Article

Cheers as windfarm plan is rejected

Aberdeenshire councillors were cheered when they agreed to throw out plans for a windfarm on a scenically important hill between the Don and Dee valleys. The response came from campaigners opposed to a Welsh company's plans, attending a meeting at the Stewart's Hall in Huntly on Tuesday. Members of the Marr Area Committee accepted the view of their planners that the proposed wind turbines would have an unacceptable impact, on a sensitive site, close to the Cairngorms National Park.

Aberdeenshire councillors were cheered when they agreed to throw out plans for a windfarm on a scenically important hill between the Don and Dee valleys.

The response came from campaigners opposed to a Welsh company's plans, attending a meeting at the Stewart's Hall in Huntly on Tuesday.

Members of the Marr Area Committee accepted the view of their planners that the proposed wind turbines would have an unacceptable impact, on a sensitive site, close to the Cairngorms National Park.

Aberdeenshire councillors were cheered when they agreed to throw out plans for a windfarm on a scenically important hill between the Don and Dee valleys.

The response came from campaigners opposed to a Welsh company's plans, attending a meeting at the Stewart's Hall in Huntly on Tuesday.

Members of the Marr Area Committee accepted the view of their planners that the proposed wind turbines would have an unacceptable impact, on a sensitive site, close to the Cairngorms National Park.

Aberdeenshire councillors were cheered when they agreed to throw out plans for a windfarm on a scenically important hill between the Don and Dee valleys.

The response came from campaigners opposed to a Welsh company's... more [truncated due to possible copyright]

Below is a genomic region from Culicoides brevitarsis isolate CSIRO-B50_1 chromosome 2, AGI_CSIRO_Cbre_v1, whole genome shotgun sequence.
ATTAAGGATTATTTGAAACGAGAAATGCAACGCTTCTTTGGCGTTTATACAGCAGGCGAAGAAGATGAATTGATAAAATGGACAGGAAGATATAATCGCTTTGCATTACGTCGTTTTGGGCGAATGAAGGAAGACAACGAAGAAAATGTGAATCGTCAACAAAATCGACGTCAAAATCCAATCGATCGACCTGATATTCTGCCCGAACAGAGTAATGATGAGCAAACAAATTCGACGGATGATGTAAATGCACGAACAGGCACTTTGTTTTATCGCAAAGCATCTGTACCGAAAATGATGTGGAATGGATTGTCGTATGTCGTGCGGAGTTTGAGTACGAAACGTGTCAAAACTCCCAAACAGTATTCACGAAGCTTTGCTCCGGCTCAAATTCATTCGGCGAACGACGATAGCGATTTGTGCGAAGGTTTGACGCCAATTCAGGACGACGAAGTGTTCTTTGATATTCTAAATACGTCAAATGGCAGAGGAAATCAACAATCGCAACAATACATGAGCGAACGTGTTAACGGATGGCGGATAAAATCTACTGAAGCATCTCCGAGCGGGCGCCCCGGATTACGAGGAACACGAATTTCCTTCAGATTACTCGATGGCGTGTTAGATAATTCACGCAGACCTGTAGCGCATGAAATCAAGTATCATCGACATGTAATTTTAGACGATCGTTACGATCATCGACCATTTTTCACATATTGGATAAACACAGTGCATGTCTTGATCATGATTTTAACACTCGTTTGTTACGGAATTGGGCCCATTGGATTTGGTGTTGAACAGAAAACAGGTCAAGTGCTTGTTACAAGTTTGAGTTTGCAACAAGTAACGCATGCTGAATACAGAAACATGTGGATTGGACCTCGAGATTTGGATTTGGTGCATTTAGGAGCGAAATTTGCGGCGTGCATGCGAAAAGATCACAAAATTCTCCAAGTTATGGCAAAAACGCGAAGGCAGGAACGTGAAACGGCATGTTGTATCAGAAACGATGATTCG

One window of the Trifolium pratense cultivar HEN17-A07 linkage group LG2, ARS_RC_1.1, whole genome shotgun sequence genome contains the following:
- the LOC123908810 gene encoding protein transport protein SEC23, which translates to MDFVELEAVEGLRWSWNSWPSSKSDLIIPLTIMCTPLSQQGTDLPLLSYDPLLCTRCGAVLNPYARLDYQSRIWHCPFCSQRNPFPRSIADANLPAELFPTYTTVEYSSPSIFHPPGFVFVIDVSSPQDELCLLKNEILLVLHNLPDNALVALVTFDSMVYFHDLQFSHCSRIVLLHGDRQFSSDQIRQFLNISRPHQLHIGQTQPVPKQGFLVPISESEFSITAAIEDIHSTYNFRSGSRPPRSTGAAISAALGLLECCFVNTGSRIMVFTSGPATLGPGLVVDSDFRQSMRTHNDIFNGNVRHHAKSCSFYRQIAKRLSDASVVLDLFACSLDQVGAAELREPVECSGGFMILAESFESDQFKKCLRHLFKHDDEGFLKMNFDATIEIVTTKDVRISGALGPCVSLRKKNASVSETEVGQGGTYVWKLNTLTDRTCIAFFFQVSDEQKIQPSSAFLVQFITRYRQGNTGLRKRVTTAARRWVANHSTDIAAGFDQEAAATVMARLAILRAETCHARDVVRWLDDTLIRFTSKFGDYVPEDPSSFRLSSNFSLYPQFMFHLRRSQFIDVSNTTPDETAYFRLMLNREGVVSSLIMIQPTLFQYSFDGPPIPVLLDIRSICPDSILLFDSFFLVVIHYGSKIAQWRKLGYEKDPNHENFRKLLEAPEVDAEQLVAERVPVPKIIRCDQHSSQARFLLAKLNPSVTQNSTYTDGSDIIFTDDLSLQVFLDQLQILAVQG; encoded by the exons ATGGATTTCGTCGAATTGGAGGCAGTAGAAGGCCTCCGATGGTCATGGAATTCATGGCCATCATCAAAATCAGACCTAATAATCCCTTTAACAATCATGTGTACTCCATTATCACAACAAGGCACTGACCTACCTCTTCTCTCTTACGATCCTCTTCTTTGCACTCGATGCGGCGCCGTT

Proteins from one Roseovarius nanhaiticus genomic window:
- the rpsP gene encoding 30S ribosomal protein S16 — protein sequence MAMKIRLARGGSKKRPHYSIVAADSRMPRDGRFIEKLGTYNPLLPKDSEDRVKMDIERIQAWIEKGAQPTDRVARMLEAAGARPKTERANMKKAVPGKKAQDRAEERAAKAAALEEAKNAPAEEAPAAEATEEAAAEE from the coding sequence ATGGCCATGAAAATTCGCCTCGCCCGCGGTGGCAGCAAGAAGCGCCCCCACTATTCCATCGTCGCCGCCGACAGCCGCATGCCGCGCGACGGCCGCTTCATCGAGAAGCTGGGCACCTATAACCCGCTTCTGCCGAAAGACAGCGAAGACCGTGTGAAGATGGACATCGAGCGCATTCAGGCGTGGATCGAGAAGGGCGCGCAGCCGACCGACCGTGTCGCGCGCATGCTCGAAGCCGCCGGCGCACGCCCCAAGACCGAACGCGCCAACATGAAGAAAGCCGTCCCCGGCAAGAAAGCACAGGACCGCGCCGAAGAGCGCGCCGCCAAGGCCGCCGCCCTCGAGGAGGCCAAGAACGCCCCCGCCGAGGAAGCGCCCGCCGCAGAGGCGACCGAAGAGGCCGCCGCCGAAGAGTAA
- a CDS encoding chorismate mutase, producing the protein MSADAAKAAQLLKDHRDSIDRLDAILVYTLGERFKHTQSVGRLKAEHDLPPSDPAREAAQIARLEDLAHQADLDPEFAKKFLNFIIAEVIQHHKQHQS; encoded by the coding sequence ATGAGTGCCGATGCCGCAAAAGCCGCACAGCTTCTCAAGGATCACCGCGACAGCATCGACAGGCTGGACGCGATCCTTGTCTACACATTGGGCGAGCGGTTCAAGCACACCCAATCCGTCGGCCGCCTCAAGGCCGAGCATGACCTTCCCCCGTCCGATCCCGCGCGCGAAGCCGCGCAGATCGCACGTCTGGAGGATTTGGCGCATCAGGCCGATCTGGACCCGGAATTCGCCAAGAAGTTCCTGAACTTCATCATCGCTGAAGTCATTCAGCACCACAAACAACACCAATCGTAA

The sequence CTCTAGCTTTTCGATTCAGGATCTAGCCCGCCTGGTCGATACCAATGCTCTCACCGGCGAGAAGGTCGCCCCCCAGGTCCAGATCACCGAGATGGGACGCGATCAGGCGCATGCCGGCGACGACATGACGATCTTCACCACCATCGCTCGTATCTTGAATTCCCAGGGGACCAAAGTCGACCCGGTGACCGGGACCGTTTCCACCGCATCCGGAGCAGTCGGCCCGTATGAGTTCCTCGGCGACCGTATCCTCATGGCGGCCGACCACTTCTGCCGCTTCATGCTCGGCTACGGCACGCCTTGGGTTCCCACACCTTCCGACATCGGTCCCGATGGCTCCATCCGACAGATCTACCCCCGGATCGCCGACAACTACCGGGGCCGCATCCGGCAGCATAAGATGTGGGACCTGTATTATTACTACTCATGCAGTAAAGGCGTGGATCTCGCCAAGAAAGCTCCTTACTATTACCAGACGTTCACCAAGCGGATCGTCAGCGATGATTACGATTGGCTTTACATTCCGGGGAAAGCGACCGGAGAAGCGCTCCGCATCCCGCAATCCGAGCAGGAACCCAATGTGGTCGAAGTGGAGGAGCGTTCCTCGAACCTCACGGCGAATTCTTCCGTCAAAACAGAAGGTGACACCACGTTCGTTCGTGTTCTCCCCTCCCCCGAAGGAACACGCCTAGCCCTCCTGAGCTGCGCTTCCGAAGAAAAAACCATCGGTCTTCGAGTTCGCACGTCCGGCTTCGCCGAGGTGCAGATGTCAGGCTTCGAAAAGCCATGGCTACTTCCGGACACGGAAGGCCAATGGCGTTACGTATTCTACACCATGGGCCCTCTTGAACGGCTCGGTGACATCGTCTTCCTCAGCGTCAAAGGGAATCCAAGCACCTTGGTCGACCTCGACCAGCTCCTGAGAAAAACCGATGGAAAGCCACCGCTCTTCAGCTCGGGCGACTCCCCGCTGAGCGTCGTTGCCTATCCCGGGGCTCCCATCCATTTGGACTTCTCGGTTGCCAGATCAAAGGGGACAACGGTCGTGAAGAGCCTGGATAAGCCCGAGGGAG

Aberdeenshire councillors were cheered when they agreed to throw out plans for a windfarm on a scenically important hill between the Don and Dee valleys.

The response came from campaigners opposed to a Welsh company's plans, attending a meeting at the Stewart's Hall in Huntly on Tuesday.

Members of the Marr Area Committee accepted the view of their planners that the proposed wind turbines would have an unacceptable impact, on a sensitive site, close to the Cairngorms National Park.

Aberdeenshire councillors were cheered when they agreed to throw out plans for a windfarm on a scenically important hill between the Don and Dee valleys.

The response came from campaigners opposed to a Welsh company's plans, attending a meeting at the Stewart's Hall in Huntly on Tuesday.

Members of the Marr Area Committee accepted the view of their planners that the proposed wind turbines would have an unacceptable impact, on a sensitive site, close to the Cairngorms National Park.

Aberdeenshire councillors were cheered when they agreed to throw out plans for a windfarm on a scenically important hill between the Don and Dee valleys.

The response came from campaigners opposed to a Welsh company's plans, attending a meeting at the Stewart's Hall in Huntly on Tuesday.

Members of the Marr Area Committee accepted the view of their planners that the proposed wind turbines would have an unacceptable impact, on a sensitive site, close to the Cairngorms National Park. The application, for seven wind turbines and associated development, at Pressendye Hill, Cushnie, Alford, had come from Wales-based Cushnie Wind Energy Limited.

The proposed site for the 125m high turbines was north of Tarland and west of Lochiel Cushnie. The 699-hectare site is partly owned by the Forestry Commission and one individual and is a mix of grouse moor and commercial conifer plantation.

Calculations showed that the development could provide enough electricity to power between 7,500 and 15,500 homes and it was proposed that output should be connected to the national grid.